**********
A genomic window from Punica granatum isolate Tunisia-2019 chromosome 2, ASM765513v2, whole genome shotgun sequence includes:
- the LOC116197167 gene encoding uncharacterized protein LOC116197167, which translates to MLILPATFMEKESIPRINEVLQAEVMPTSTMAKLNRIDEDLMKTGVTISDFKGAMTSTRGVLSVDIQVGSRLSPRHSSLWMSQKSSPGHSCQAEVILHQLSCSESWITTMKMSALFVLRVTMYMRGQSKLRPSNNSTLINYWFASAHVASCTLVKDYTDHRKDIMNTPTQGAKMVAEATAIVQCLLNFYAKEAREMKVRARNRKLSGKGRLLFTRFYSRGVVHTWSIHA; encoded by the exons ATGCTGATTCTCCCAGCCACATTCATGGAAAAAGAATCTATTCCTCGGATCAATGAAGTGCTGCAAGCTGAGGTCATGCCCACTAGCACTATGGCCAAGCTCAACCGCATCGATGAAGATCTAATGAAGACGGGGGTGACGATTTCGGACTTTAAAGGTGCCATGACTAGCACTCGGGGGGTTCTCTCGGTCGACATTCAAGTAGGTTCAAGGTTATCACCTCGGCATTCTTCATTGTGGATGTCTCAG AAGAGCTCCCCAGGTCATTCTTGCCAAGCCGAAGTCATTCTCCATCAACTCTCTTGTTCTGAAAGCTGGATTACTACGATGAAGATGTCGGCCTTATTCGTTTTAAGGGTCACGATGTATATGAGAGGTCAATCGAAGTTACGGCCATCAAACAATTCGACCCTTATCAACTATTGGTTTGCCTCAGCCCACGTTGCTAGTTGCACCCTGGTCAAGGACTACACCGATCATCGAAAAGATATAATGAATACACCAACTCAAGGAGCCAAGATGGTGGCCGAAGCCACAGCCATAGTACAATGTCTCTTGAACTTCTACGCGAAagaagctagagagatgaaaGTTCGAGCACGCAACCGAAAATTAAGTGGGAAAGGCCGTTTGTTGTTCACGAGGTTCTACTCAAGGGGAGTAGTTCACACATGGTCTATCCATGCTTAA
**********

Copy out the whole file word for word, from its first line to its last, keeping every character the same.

A genomic window from Punica granatum isolate Tunisia-2019 chromosome 2, ASM765513v2, whole genome shotgun sequence includes:
- the LOC116197167 gene encoding uncharacterized protein LOC116197167, which translates to MLILPATFMEKESIPRINEVLQAEVMPTSTMAKLNRIDEDLMKTGVTISDFKGAMTSTRGVLSVDIQVGSRLSPRHSSLWMSQKSSPGHSCQAEVILHQLSCSESWITTMKMSALFVLRVTMYMRGQSKLRPSNNSTLINYWFASAHVASCTLVKDYTDHRKDIMNTPTQGAKMVAEATAIVQCLLNFYAKEAREMKVRARNRKLSGKGRLLFTRFYSRGVVHTWSIHA; encoded by the exons ATGCTGATTCTCCCAGCCACATTCATGGAAAAAGAATCTATTCCTCGGATCAATGAAGTGCTGCAAGCTGAGGTCATGCCCACTAGCACTATGGCCAAGCTCAACCGCATCGATGAAGATCTAATGAAGACGGGGGTGACGATTTCGGACTTTAAAGGTGCCATGACTAGCACTCGGGGGGTTCTCTCGGTCGACATTCAAGTAGGTTCAAGGTTATCACCTCGGCATTCTTCATTGTGGATGTCTCAG AAGAGCTCCCCAGGTCATTCTTGCCAAGCCGAAGTCATTCTCCATCAACTCTCTTGTTCTGAAAGCTGGATTACTACGATGAAGATGTCGGCCTTATTCGTTTTAAGGGTCACGATGTATATGAGAGGTCAATCGAAGTTACGGCCATCAAACAATTCGACCCTTATCAACTATTGGTTTGCCTCAGCCCACGTTGCTAGTTGCACCCTGGTCAAGGACTACACCGATCATCGAAAAGATATAATGAATACACCAACTCAAGGAGCCAAGATGGTGGCCGAAGCCACAGCCATAGTACAATGTCTCTTGAACTTCTACGCGAAagaagctagagagatgaaaGTTCGAGCACGCAACCGAAAATTAAGTGGGAAAGGCCGTTTGTTGTTCACGAGGTTCTACTCAAGGGGAGTAGTTCACACATGGTCTATCCATGCTTAA